There are times when we should be really happy, like when seeing a baby laugh for the first time, when friends get married, or the day the filling of our sandwich is well-ratioed. But what about our overall happiness? Having been mulled over by psychologists, philosophers and sociologists among others, graphic designer extraordinaire, Stefan Sagmeister has decided to tackle the issue in his own way.
Over the past year, Sagmeister has been working on The Happy Film in which he aims to answer the question of whether it’s possible to train your mind into being happy. Documenting the results, the designer has adopted the positive psychology school of thought, and has concluded that the three most agreed-upon routes to happiness were meditation, cognitive behavioural therapy and psychotropic drugs. As a result the relatively chirpy chap has gone through three months of intense meditation and intimate therapy sessions for the first time. So next up? Drugs but nothing too badass.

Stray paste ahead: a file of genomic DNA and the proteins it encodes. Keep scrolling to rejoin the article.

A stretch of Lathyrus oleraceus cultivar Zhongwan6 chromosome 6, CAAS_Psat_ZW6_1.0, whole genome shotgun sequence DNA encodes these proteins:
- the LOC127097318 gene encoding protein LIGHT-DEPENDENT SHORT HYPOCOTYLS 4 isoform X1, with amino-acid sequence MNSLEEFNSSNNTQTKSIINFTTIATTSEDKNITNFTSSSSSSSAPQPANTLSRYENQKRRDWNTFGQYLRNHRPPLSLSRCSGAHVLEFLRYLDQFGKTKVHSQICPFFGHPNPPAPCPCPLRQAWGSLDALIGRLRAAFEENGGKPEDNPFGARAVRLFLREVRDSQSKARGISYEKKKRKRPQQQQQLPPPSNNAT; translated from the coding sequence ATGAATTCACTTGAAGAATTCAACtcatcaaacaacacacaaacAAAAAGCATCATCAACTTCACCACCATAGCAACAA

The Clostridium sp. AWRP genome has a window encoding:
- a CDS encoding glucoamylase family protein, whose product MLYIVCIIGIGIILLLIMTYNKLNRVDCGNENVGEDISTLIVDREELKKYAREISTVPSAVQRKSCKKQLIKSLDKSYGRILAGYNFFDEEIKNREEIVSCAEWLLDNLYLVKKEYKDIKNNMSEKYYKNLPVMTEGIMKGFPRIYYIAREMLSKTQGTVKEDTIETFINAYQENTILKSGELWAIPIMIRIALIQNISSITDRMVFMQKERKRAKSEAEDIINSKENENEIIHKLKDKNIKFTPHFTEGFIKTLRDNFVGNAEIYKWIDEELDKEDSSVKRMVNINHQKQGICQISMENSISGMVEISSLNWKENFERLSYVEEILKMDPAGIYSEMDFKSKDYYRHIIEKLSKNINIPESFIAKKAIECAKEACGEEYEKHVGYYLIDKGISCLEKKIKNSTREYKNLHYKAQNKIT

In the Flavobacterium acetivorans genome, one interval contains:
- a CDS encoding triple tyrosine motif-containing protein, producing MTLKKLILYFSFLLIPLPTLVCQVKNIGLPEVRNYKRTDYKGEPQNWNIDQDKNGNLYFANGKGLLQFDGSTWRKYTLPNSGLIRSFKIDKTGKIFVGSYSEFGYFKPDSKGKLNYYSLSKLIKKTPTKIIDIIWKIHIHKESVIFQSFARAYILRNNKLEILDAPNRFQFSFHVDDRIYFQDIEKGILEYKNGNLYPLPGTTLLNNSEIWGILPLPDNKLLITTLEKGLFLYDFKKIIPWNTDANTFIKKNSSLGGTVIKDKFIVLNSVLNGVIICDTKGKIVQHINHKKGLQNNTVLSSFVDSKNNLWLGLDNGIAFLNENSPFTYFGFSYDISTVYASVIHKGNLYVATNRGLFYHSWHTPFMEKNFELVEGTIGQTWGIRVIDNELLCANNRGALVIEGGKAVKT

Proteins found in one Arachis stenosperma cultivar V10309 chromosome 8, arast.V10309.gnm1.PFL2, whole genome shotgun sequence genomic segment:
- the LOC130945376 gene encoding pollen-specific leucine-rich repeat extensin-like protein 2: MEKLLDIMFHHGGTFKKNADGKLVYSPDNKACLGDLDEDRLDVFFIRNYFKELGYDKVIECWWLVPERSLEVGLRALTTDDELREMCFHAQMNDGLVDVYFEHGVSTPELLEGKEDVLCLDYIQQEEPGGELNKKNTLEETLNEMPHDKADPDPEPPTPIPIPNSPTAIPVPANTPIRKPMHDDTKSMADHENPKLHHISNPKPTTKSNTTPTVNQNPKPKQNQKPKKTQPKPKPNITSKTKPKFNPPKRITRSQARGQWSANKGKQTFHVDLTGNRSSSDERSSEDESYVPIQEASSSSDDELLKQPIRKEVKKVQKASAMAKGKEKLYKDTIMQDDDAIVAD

Alongside the documentary, by-products in the form of art and design works have culminated into what’s now become an exhibition at the Institute of Contemporary Art Philadelphia which opened yesterday called The Happy Show. A more detailed preview of the film will be presented at the show as well a whole host of other pieces many of which interact with the existing features of the space.
- Jules de Balincourt’s vivid paintings of public spaces play with reality
- Harry Israelson photographs a renaissance fair in sunny California
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- Pentagram’s Domenic Lippa designs the inaugural issue of YES & NO Magazine
- “Non-league football is our punk rock” – Alex Brown’s work for Eastbourne Town FC
- Artist Esther Watson reimagines the flying saucers her dad created as a child
- Animator and director James Curran’s amusing 30-day Gifathon project in Tokyo
- Photographer Sophie Mayanne’s new personal project celebrates imperfection (NSFW)
- Jon Burgerman on his utterly brilliant Instagram experiments
- "Before I was a graphic designer I had nearly no idea what one was": meet Austin Redman
- Animator Saiman Chow’s trippy idents for Adult Swim’s Rick and Morty
- The daily grind: Louis Quail’s photographs of fascinatingly mundane offices